The financial advice ombud has ruled against two advisers who put a retired couple into high-risk commodity funds at the height of the 2008 financial crisis, resulting in the loss of up to half of the capital they used to fund their income.
Noluntu Bam, the Ombud for Financial Services Providers, took R S Walsh Investment Consultants of Port Elizabeth and its representatives, Ronald Walsh and Guy Coleman, to task for advising GB and EB to invest in high-risk funds that were unsuitable for their needs, and for not enabling them to make an informed decision about the implications of the investment.
The ruling, issued this month, is the outcome of a complaint lodged by GB and EB against the firm.
The couple first met Walsh in 2006. At the time, their income was from fixed-interest investments and rental income. They asked Walsh whether unit trust investments would provide a better return, and he said that they could.
As a result, GB and EB invested R70 500 and R97 421 respectively, via Investec’s investment platform, in a high-equity multi-asset fund (Allan Gray Balanced Fund), and two general equity funds (Allan Gray Equity Fund and Nedgroup Rainmaker Fund).
In November 2007, on Walsh’s advice, GB and EB each invested R500 000 in a number of Stanlib funds: two general equity funds (Stanlib Capital Growth Fund and Stanlib Value Fund), a small and mid cap equity fund (Stanlib Small Cap Fund), and a high-equity multi-asset fund (Stanlib Stability Fund, later renamed the Stanlib Balanced Fund).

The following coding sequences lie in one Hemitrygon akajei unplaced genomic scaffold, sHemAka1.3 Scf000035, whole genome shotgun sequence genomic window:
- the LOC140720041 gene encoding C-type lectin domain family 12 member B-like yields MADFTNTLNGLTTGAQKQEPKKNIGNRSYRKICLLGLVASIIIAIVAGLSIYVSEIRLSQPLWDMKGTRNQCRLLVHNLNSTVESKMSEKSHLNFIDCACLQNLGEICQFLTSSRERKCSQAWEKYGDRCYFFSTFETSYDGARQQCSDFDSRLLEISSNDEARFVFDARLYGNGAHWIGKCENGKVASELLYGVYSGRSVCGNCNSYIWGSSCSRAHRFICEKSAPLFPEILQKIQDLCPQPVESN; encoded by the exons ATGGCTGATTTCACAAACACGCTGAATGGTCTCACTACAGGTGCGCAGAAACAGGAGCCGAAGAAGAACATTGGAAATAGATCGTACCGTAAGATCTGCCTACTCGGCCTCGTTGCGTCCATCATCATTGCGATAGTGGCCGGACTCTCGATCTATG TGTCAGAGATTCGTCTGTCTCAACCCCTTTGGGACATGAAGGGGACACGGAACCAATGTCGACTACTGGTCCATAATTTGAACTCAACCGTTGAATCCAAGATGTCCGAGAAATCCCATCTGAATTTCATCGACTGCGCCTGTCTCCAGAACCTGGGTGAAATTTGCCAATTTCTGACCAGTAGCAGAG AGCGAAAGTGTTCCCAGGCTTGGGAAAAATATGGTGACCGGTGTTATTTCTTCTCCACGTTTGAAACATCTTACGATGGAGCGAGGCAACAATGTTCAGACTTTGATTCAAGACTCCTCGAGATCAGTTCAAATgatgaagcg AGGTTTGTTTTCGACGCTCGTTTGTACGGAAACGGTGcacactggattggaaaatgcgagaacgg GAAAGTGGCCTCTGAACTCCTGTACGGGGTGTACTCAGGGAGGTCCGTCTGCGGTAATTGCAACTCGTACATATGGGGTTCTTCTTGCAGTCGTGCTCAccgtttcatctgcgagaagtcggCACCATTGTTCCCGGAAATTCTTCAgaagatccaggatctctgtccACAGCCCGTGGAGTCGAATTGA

In April 2008, again on Walsh’s advice, the couple switched out of the Allan Gray Balanced and Nedgroup Rainmaker funds into an equity resource fund (Investec Commodity Fund), a general equity fund (Investec Equity Fund) and a high-equity multi-asset fund (Investec Managed Fund).
In June 2008, the investment in the Stanlib Small Cap Fund was switched into the Old Mutual Mining and Resources Fund. In addition, 20 percent of both the Stanlib Capital Growth Fund and the Stanlib Value Fund was switched into the Old Mutual fund.
Some of the funds in which they were invested lost 50 percent of their value, and the couple had to sell their units at reduced prices to draw an income. Eventually, they stopped making withdrawals and one of them had to come out of retirement and return to work.
They each initially withdrew R4 575 a month, decreasing to R3 575 in October and November 2008 before ceasing. Their withdrawals resumed in November 2011.
In a 2009 fund fact sheet, Old Mutual stated that the Mining and Resources Fund “may be riskier than a diversified general equity investment, because its assets are concentrated in the mining sector of the stock exchange. In addition, exposure limits to a single security may be higher than those of a general equity fund.”
Bam says it should be noted that the switches into the two resources (commodity) funds occurred during the global financial crisis of 2008. She says that many would regard these switches as “counter-intuitive, because they increased risk during a volatile period. By investing in a specific sector of the economy, one reduces diversification and, in so doing, increases risk.”
In his response, Coleman said that Walsh moved many clients into resource-based funds at the time, because this was the only sector providing positive returns. He says he was “outraged” by Walsh’s actions and asked the firm’s compliance officers to intervene, but to no avail.